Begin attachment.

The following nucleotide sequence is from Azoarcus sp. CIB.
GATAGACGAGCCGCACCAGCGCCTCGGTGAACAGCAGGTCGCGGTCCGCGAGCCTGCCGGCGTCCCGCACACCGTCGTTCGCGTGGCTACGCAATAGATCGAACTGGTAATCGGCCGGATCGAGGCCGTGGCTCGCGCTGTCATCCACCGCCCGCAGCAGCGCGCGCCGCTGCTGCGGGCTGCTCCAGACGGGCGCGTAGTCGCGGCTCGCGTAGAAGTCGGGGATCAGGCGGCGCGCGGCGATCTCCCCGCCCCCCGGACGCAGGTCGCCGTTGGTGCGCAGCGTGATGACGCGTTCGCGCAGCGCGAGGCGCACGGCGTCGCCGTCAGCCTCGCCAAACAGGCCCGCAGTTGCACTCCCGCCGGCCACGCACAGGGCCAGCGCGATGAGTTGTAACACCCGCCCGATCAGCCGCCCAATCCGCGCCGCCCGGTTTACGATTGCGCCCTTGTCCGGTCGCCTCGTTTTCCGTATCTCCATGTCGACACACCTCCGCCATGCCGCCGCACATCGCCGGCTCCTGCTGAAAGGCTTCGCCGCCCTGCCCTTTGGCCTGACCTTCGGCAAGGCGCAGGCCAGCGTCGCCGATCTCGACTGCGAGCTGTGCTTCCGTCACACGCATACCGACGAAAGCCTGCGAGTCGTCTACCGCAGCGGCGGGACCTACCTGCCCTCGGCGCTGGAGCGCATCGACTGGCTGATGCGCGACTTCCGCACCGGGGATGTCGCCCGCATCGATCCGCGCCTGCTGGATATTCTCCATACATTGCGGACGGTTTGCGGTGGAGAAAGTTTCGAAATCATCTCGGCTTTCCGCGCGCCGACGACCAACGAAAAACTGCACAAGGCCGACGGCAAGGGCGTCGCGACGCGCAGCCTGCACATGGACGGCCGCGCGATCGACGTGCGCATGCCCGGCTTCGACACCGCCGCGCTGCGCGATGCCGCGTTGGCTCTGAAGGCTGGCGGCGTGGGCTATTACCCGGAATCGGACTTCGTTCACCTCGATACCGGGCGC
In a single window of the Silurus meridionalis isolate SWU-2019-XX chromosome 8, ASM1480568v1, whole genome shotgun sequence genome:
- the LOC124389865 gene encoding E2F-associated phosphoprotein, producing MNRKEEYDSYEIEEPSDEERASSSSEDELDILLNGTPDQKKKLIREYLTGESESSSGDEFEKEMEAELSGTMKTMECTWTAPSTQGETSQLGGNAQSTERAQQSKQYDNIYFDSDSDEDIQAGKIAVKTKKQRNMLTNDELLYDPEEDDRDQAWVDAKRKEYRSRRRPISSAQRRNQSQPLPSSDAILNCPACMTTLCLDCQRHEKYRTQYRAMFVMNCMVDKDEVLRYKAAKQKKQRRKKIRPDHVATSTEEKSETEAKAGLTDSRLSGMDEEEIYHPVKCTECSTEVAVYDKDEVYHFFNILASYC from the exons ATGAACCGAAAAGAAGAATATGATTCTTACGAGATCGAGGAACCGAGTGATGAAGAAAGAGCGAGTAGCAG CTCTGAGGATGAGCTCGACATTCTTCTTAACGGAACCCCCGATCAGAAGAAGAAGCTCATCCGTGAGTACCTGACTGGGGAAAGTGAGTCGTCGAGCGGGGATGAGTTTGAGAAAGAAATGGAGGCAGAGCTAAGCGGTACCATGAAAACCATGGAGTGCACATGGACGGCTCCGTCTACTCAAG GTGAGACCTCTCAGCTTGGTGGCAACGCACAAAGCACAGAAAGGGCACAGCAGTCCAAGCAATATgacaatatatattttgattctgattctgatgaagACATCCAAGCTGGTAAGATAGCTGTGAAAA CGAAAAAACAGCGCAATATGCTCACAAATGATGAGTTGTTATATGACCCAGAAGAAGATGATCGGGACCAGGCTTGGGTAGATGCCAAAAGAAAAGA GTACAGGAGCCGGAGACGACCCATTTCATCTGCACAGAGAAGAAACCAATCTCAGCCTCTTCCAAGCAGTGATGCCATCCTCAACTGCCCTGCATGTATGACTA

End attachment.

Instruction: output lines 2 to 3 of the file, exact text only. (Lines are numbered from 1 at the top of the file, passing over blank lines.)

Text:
GATAGACGAGCCGCACCAGCGCCTCGGTGAACAGCAGGTCGCGGTCCGCGAGCCTGCCGGCGTCCCGCACACCGTCGTTCGCGTGGCTACGCAATAGATCGAACTGGTAATCGGCCGGATCGAGGCCGTGGCTCGCGCTGTCATCCACCGCCCGCAGCAGCGCGCGCCGCTGCTGCGGGCTGCTCCAGACGGGCGCGTAGTCGCGGCTCGCGTAGAAGTCGGGGATCAGGCGGCGCGCGGCGATCTCCCCGCCCCCCGGACGCAGGTCGCCGTTGGTGCGCAGCGTGATGACGCGTTCGCGCAGCGCGAGGCGCACGGCGTCGCCGTCAGCCTCGCCAAACAGGCCCGCAGTTGCACTCCCGCCGGCCACGCACAGGGCCAGCGCGATGAGTTGTAACACCCGCCCGATCAGCCGCCCAATCCGCGCCGCCCGGTTTACGATTGCGCCCTTGTCCGGTCGCCTCGTTTTCCGTATCTCCATGTCGACACACCTCCGCCATGCCGCCGCACATCGCCGGCTCCTGCTGAAAGGCTTCGCCGCCCTGCCCTTTGGCCTGACCTTCGGCAAGGCGCAGGCCAGCGTCGCCGATCTCGACTGCGAGCTGTGCTTCCGTCACACGCATACCGACGAAAGCCTGCGAGTCGTCTACCGCAGCGGCGGGACCTACCTGCCCTCGGCGCTGGAGCGCATCGACTGGCTGATGCGCGACTTCCGCACCGGGGATGTCGCCCGCATCGATCCGCGCCTGCTGGATATTCTCCATACATTGCGGACGGTTTGCGGTGGAGAAAGTTTCGAAATCATCTCGGCTTTCCGCGCGCCGACGACCAACGAAAAACTGCACAAGGCCGACGGCAAGGGCGTCGCGACGCGCAGCCTGCACATGGACGGCCGCGCGATCGACGTGCGCATGCCCGGCTTCGACACCGCCGCGCTGCGCGATGCCGCGTTGGCTCTGAAGGCTGGCGGCGTGGGCTATTACCCGGAATCGGACTTCGTTCACCTCGATACCGGGCGC
In a single window of the Silurus meridionalis isolate SWU-2019-XX chromosome 8, ASM1480568v1, whole genome shotgun sequence genome: